A tumultuous 'Tempest'The East Lansing Community Theatre brings variety to Shakespeare classic

If you’re tempted to see “The Tempest,” be warned: although this is a free production, it may not be worth your time. As the debut production from the brand new company East Lansing Community Theatre, William Shakespeare’s “The Tempest” is a safe bet with a fantastical plot and some juicy, timeless lines.

But apart from some above average performances from a very dedicated and energetic cast and crew, the production feels more like playtime for the cast, audience be damned.

In case you missed the MSU Department of Theatre’s production last season or have not read the Cliffs Notes since high school, “The Tempest” is the supernatural revenge story of a wronged man turned magical-island-wizard Prospero (Steve Ledyard) reclaiming his rightful throne. It’s more a comedy in that everyone lives but a dark and weird one filled with lots of interweaving characters, motives and magic. And although the characters are Italian royalty suggesting a period long ago, the script — like many Shakespeare plays — could arguably be set anywhere or anytime.

One of the biggest problems with this production is director and company founder Mike Stewart turns “anywhere or anytime” into a mantra by seemingly picking simultaneous times and places. Costumes and props jump from modern — Glocks instead of swords — to vintage — boxy sport coats and fedoras. And scene changes accompanied by the sounds of Benny Goodman lend a distinctly ‘30s vibe —until the smooth jazz starts. When in the same show, spirit “deities” wear matching tiedyed t-shirts and another character makes an out-of-nowhere dig at the University of Michigan, it’s clear that Stewart has no interest in maintaining visual consistency.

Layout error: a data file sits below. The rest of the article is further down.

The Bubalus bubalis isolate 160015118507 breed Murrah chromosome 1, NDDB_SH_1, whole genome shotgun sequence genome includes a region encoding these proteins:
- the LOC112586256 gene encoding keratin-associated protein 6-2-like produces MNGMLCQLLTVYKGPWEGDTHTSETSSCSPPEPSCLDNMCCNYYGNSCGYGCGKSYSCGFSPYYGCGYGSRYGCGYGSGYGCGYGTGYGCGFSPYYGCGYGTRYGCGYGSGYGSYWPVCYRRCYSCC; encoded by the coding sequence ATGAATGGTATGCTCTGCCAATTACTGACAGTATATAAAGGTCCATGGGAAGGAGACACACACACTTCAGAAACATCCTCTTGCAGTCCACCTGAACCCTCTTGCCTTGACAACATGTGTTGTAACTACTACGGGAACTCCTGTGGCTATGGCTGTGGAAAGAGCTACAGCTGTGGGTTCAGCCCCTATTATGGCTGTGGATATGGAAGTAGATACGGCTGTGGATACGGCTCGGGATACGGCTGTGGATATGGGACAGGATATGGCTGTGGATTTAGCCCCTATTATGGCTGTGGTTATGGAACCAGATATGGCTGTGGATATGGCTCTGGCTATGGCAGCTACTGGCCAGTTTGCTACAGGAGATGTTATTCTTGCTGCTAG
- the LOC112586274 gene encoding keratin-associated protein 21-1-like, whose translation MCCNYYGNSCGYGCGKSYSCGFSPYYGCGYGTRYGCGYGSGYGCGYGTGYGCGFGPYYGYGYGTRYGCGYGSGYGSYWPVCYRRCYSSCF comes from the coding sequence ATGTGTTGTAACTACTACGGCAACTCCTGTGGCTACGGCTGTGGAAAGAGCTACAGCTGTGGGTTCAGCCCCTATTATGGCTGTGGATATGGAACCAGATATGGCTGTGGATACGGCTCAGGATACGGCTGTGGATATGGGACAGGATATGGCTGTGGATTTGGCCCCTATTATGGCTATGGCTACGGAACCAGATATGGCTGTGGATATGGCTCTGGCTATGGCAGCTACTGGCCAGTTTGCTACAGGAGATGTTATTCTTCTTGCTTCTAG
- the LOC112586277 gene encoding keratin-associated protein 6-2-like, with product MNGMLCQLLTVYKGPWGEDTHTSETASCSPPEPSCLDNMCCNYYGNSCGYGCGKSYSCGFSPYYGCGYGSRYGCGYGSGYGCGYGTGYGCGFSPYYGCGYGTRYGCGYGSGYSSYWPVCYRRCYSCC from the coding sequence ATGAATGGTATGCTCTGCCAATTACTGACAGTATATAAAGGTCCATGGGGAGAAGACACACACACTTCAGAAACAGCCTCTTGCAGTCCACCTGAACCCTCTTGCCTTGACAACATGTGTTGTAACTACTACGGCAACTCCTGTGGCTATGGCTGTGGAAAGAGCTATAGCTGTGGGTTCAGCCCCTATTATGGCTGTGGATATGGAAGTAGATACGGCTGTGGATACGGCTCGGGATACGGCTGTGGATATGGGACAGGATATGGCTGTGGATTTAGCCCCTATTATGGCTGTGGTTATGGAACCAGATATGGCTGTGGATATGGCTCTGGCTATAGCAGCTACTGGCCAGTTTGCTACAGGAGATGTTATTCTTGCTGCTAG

To its credit, the cast seem unfazed by Stewart’s schizophrenic — and understandably low-budget — aesthetic. A few standouts include Chanae Houska and Sarah Hauck. As Prospero’s magical fairy assistant/slave Ariel, Houska prances around the stage with pink hair and a sparkly skirt. Houska not only has good diction, but she also seems to understand her character and her complex relationship with Prospero. And Hauck really commits to her movement and performance as the supposedly, deformed, ogre-ish Caliban. Her costume — overalls with yellow, pocked face paint and spiky hair – reads more “hillbilly” than hideous, but Hauck lumbers across the stage —sometimes on all fours — like a human/animal hybrid, making her one of the few characters with a unique walk.

Sadly the biggest disappointment may be Ledyard as the scheming anti-hero Prospero. Having played many complex roles, Ledyard is capable of more than he showed on Saturday night. Prospero is a righteous, brilliant, passionate character who threatens and manipulates his own allies to achieve his goals through carefully timed tricks. Yet Ledyard projected very little sense of urgency or excitement —even to the second row.

On the technical side, Stewart’s light and sound cues including lighting and thunder are perfectly timed throughout. And the papier-mâché logs and rocks are adequate for a tight budgeted production like this.

Arguably, this cast and crew could perform this show without a stage or audience, and many of the cast members have, with defunct Shakespeare-centric companies like Sunsets with Shakespeare and Shakespeare on the Grand. But for the most part, their passion cannot magically transform this production beyond a bare-minimum offering.

“The Tempest” East Lansing Community

Theatre Company Sept. 21-23 7 p.m. Thurs., Fri., Sat. FREE East Lansing Hannah Community Center 819 Abbot Road, East Lansing (517) 333-2580, ow.ly/Oo8n30fflf6